Coding not a replacement for modern languages but a complement

By Jason Cummings, Modern Language Department Head at Beaver

There is a lot of chatter in education circles about adding coding to K-12 curricula across the country, and Beaver is at the forefront of a national trend toward greater programming literacy. There is a lot of interest in how learning to program can create opportunities for our student to think outside the lines, drive their own learning processes, and create their own opportunities. While this is all very exciting, if your personal learning network looks anything like mine – a network of  language education professionals – there is a fair amount of concern and skepticism as well.

Language educators from around the world keep my Twitter feed spinning with fabulous ideas, resources, and connections that help me keep my Spanish classes fresh, but when the topic of a coding in the curriculum arises the reviews are mixed.

Much of this skepticism stems from several state legislatures having taken steps to introduce stand-alone computer programming curricula as replacements for foreign language requirements. In Texas, for example, public high school students will soon be able to fulfill their language requirements by learning to code (Kentucky, Oklahoma, New Mexico legislatures have taken similar steps) (More info in the Christian Science Monitor, Tech Republic, Smithsonian.)

While many in the tech world champion these developments, even the good people over at, the country’s foremost advocates for programming education, recognize how strained the parallel between coding and language learning really is. It makes me thankful Beaver has taken a more enlightened approach to teaching programming (and to teaching languages) than the legislatures in the states listed above.

Those who insist upon the parallels between foreign language learning and learning to write code (see this article in Edutopia, for example), often point to the similarities in the need to learn a series of grammatical and syntactical rules and then apply them to a lexicon in order to make meaning.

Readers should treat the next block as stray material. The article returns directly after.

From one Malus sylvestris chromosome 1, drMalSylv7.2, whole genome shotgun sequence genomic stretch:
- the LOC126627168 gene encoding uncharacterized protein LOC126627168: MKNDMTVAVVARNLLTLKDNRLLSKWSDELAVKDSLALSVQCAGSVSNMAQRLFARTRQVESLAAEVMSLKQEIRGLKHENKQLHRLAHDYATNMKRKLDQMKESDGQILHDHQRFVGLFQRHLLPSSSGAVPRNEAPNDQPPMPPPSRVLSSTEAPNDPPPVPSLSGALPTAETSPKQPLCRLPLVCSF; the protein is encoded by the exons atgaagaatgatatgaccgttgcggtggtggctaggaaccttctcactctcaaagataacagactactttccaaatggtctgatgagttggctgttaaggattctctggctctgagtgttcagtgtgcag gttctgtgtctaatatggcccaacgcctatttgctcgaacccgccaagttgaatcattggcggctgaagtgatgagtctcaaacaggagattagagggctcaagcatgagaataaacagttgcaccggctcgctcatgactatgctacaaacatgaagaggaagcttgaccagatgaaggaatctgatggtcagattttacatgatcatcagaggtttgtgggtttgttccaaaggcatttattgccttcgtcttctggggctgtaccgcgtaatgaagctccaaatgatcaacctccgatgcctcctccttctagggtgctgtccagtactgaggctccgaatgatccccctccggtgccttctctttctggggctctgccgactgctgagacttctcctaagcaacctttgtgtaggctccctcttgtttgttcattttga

This is all fair but a language learning process that focuses on grammar and syntax is just the sort of traditionally reductive pedagogy from which progressive language educators have worked to break free for several decades now.

If, as the article suggests, human language is made up of langue (signifying systems) and parole (culturally infused speech acts), coding, it would seem, is 99 percent the former with all the human culture of your insurance company’s automated phone menu. One computer science teacher quoted in Smithsonian says his Golden Rule for coding is “You have to be specific in your language […] One typo and you can mess everything up.”

In the process of learning a foreign language at Beaver we encourage students to make all of the mistakes they need to as they are taking risks and striving to communicate and connect with others. When pushing my students to develop oral fluency in Spanish, I frequently ask them to throw grammatical caution to the wind and to simply communicate their ideas.

To be clear, while it is misguided to suggest learning to code and learning a foreign language are parallel processes, that doesn’t mean that one can’t complement the other.

At Beaver, even in our most elementary language classes students use coding to practice and develop their language skills while expressing themselves creatively through the simple programs that they create.

For example, Spanish 1 students have used Pencil Code to create simple Choose-Your-Own-Adventure style simulated dialogs, using code to imagine the myriad directions simple dialogs might take (check out this one). In a level two class, students interacted with Scratch entirely in Spanish (the website, the help menu, the instructions and all of the commands … not to mention the communication used for group collaboration) in order to produce simple animations online (here is an example).

While the language in these final products is relatively basic, the process by which the students used the target language to solve a complex problem (i.e. negotiating a new web application entirely in Spanish) was not. In other examples, more advanced students created web tutorials on HTML and site design entirely in French, and Chinese 1 students practiced their written characters by teaching the computer to draw them.

To be sure, as Modern Language faculty we are largely new to computer programming and we know our initial efforts are the very beginning where The Coded Curriculum will take us. Coding and foreign language are two different things – but like two very different colleagues or friends, than can complement one another beautifully.

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